Robert Lang, world’s foremost paper-folding artist, will give illustrated talk in Williams Center for the Arts
The ancient art of paper folding has gone high-tech and a new exhibit at Lafayette College features an amazing collection of sculptures that blend math and science with the practice of origami from some of the planet’s most extreme paper-folding artists.
Called Crease, Fold and Bend, the exhibit runs until Oct. 27 in the Williams Center Gallery and includes a sea-worthy kayak, folded insects and animals, a shelter which can be easily transported and deployed where temporary housing is required, consumer products, and a “curved creased sculpture” by Erik and Martin Demaine containing text from Graham Green’s story “The Destructors,” all made from paper.
Robert J. Lang, the world’s foremost paper-folding artist and physicist with a Ph.D. from Caltech, has loaned folded animals and anatomically correct insects, crease pattern, and video of an airbag deployment system he designed for exhibit. On Monday, Sept. 23 at 7:30 p.m. Lang will present “From Flapping Birds to Space Telescopes: The Mathematics of Origami” in the Williams Center for the Arts theater.
During the course of his work at NASA/Jet Propulsion Laboratory, Spectra Diode Laboratories and JDS Uniphase, Lang has written more than 80 articles and developed 45 patents in lasers and optoelectronics, in addition to writing or editing 12 books and a CD on origami. During his talk, Lang will discuss how the algorithms and theorems of origami design have shed light on long-standing mathematical problems.
About 10 years ago, scientists, mathematicians, engineers and artists began pushing the boundaries of origami beyond tin foil swans and paper airplanes and creating folded models of epic imagination; the Statue of Liberty, cicadas with wings, a cuckoo clock, Jimmy Carter. But not all origami is fanciful. The practice is also being used in the development of airbags for cars, collapsible medical stents and the design of space telescopes.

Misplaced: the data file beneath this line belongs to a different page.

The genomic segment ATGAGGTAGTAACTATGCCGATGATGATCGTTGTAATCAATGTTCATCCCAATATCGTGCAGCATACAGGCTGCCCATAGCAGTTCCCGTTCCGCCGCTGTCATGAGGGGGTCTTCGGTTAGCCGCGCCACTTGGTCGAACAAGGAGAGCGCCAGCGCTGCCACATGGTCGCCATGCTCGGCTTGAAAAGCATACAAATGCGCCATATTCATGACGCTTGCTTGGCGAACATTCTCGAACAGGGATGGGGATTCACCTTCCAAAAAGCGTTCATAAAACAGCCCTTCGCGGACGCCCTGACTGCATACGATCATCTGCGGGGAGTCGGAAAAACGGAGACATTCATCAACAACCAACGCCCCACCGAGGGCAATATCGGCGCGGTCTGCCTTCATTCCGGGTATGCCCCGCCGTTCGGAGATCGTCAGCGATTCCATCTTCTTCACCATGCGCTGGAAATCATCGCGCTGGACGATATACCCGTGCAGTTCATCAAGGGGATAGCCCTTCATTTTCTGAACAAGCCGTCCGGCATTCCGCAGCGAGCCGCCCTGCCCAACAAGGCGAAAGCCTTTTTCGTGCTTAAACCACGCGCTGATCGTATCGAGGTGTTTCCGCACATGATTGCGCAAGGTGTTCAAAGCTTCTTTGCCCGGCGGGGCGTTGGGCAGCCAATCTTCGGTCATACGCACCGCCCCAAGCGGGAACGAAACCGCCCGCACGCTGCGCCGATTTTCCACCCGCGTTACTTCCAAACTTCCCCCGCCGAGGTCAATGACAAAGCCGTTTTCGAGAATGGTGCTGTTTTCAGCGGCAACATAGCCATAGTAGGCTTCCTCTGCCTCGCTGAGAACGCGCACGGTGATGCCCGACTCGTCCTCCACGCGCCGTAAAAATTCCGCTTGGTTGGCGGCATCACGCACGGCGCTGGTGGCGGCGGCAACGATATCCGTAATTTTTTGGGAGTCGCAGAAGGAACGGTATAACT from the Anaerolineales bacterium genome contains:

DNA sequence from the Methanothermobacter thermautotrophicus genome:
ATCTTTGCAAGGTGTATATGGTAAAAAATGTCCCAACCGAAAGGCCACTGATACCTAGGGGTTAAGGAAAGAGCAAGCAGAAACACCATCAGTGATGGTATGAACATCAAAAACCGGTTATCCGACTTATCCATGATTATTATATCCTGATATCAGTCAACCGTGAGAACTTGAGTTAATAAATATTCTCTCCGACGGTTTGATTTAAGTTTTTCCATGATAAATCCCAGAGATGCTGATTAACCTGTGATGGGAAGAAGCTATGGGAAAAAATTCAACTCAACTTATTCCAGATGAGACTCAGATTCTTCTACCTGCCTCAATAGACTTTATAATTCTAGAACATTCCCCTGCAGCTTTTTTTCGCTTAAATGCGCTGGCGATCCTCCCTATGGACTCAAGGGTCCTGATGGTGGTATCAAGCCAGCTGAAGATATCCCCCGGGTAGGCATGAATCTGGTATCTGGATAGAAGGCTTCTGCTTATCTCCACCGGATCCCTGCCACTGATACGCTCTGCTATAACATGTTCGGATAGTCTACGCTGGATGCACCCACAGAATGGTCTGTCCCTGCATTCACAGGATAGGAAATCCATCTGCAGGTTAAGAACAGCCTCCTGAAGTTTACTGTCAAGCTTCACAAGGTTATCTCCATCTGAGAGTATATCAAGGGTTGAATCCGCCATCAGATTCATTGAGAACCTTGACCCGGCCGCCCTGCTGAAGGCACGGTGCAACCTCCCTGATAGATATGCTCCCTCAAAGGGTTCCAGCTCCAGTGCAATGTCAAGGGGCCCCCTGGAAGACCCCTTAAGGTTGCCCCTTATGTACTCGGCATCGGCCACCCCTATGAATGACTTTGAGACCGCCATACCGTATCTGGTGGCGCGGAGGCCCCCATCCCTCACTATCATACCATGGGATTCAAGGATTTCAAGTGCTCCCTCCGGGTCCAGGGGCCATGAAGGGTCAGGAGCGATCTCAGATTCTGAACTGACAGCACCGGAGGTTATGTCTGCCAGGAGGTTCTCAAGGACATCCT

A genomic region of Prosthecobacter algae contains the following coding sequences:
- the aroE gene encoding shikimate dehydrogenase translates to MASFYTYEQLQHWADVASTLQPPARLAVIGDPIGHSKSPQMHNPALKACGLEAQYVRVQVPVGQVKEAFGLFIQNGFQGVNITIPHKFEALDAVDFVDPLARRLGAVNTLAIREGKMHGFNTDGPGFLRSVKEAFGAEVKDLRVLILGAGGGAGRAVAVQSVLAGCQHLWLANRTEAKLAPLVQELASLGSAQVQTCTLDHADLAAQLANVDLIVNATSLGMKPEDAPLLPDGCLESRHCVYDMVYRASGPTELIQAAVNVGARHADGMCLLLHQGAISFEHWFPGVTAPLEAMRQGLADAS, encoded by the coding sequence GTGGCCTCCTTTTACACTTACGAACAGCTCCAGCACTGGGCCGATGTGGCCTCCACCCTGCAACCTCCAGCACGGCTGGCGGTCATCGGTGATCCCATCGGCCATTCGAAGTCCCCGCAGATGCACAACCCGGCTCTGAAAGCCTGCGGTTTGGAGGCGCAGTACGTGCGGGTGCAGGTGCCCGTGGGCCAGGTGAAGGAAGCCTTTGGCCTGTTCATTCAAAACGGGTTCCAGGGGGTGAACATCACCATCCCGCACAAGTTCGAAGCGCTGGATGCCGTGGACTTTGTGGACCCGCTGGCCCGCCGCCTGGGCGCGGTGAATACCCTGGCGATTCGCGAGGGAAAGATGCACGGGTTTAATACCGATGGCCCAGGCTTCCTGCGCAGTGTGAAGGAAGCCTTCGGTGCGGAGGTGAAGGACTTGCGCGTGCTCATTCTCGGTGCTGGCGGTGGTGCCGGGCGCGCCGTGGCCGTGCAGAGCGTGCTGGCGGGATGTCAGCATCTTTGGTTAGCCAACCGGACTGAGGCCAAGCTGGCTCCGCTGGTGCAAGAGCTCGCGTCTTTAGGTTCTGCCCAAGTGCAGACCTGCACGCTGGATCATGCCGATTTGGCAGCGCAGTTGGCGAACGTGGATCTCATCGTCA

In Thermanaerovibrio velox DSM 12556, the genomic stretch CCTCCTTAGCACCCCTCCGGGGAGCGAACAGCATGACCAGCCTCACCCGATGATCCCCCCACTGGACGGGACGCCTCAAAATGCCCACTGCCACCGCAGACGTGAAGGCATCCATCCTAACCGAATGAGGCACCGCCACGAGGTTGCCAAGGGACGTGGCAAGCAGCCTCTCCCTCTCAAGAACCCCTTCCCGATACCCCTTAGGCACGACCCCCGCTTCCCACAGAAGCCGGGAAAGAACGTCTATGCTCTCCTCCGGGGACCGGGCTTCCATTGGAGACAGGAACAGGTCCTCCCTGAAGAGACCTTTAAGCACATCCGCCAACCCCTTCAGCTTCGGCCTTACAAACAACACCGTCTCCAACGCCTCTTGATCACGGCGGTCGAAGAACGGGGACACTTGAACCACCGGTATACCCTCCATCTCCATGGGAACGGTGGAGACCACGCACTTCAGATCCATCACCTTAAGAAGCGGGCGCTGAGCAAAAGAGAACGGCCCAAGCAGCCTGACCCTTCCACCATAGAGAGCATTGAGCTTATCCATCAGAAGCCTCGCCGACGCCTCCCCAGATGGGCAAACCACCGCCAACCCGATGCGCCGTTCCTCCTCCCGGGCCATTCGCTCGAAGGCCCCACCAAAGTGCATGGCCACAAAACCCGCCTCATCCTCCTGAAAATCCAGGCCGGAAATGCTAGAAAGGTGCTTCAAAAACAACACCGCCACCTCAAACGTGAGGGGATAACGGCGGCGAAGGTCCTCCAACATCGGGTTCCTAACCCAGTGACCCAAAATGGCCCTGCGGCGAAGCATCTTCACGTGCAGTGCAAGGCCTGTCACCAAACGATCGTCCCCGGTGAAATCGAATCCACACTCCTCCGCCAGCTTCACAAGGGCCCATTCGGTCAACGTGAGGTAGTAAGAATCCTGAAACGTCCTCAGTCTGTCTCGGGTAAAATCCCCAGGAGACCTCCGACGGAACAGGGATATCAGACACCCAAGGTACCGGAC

Father and son Erik and Martin Demaine, creators of the curved crease sculpture, present Folding Paper: Visual Art Meets Mathematics at 7:30 p.m. on Monday, Oct. 7 in the Williams Center for the Arts theater. A reception follows. The two have been exploring curved creases, which remain poorly understood mathematically but have potential applications in robotics, deployable structures, manufacturing, and self-assembly.
Erik Demaine is a MacArthur Fellow and Alfred P. Sloan Research Fellow, is a member of the Theory of Computation Group and the Algorithms Group at MIT’s CSAIL—Computer Science and Artificial Intelligence Laboratory. Several of his curved origami sculptures are housed in the permanent collection of the Museum of Modern Art in New York.
Martin Demaine is the Angelika and Barton Weller Artist in Residence in the MIT Department of Electrical Engineering and Computer Science, a technical instructor in the Department of Materials Science and Engineering Glass Lab, and a member of the Theory of Computation Group at CSAIL.
The exhibition includes an installation of 36 folded white crabs and videos created by Carlos Runcie-Tanaka, a Peruvian-Japanese installation and video artist. Titled Cloud, the artwork symbolizes migration, displacement, cultural identity and adaption, and represents the journeys of his two grandfathers who immigrated to Peru in the 1920s.
On Tuesday, Oct. 8, Runcie-Tanaka will give talks at 12:15 p.m. and again at 7 p.m. in room 108 of the Williams Center. Runcie-Tanaka is one of Peru’s most important artists. He has represented Peru at international biennials including the 4th and 5th Havana Biennial, the 49th Venice Biennale, the 8th Cuenca Biennial and the 26th São Paulo Biennial.
Another installation by Takayuki Hori of Japan asks viewers to consider contemporary issues: the environmental threat of pollution awaiting species native to Japan’s coast waterways. Skeletons of sea birds and animals are printed on transparent sheets, and when folded create an “X-ray” version of the animal. But a close look at the X-rays reveal trash—toothbrushes, plastic bags, cigarette butts—which have been ingested.
The exhibit is funded by a grant the college received from the Andrew W. Mellon Foundation to infuse art into the curriculum.